Dads can be supported to do more at home.
Managers can be given guidance and training so that they are able to confidently and consistently support their colleagues going through maternity. This has wider benefits because it is a great opportunity to upskill managers, helping them think about people who are different to them from a new perspective, human to human, with empathy.
To discuss how your organisation can create a welcoming and inclusive culture for women returning to work after maternity leave, message me to book a free scoping call.
Getting a Job: Is There a Motherhood Penalty?” American Journal of Sociology Vol. 112, No. 5 (March 2007), pp. 1297-1338
McKinsey’s and Co’s Women in the Workplace 2021 Report. Available at: www.mckinsey.com/featured-insights/diversity-and-inclusion/women-in-the-workplace
Gender equality at work: research on the barriers to women's progression, Government Equalities Office (October 2019). Available at www.gov.uk/government/publications/gender-equality-at-work-research-on-the-barriers-to-womens-progression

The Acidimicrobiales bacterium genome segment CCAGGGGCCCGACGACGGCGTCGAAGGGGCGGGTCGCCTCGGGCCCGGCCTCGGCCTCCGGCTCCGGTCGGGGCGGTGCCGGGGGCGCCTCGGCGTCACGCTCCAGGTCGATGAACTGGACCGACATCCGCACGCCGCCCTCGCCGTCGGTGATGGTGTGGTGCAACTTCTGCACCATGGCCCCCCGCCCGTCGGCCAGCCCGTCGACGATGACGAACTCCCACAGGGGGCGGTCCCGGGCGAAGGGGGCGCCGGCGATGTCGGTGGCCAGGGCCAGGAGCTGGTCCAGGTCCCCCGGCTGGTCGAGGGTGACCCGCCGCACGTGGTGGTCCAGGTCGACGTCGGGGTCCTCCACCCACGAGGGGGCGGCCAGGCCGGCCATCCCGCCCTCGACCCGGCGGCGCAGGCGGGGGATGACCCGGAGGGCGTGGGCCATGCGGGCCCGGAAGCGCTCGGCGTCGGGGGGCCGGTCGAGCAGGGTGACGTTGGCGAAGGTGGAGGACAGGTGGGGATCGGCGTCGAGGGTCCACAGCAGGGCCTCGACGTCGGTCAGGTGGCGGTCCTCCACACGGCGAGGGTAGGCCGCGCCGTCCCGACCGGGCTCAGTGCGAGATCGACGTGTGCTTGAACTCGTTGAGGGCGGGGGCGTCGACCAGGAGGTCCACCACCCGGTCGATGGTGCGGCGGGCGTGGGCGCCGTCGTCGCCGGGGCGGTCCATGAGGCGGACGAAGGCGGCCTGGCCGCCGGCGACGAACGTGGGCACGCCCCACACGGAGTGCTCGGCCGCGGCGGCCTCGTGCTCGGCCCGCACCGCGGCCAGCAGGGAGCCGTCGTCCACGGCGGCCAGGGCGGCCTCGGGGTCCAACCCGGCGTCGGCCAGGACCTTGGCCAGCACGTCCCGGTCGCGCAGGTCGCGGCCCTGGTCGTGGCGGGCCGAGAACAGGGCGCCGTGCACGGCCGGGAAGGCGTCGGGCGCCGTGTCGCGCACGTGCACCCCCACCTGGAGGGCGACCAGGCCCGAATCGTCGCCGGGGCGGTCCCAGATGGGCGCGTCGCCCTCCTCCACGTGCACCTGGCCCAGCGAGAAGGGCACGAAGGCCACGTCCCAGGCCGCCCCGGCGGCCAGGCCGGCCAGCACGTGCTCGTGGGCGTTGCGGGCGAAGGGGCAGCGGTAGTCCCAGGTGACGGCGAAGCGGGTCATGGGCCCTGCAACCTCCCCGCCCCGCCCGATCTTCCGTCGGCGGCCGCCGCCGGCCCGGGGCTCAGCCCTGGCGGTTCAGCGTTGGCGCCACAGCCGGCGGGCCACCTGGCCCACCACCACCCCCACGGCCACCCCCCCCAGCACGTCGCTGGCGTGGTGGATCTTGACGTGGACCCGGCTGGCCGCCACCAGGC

The Gender Pay Gap Report 2021, Office of National Statistics https://www.ons.gov.uk/employmentandlabourmarket/peopleinwork/earningsandworkinghours/bulletins/genderpaygapintheuk/2021#the-gender-pay-gap
Closing the engineering gender pay gap, Royal Academy of Engineering & WISE (January 2020). Available at www.raeng.org.uk/publications/reports/closing-the-engineering-gender-pay-gap
Maternity Returners Survey: Initial Results available at www.emmawaltham.com/post/maternity-returners-survey-initial-results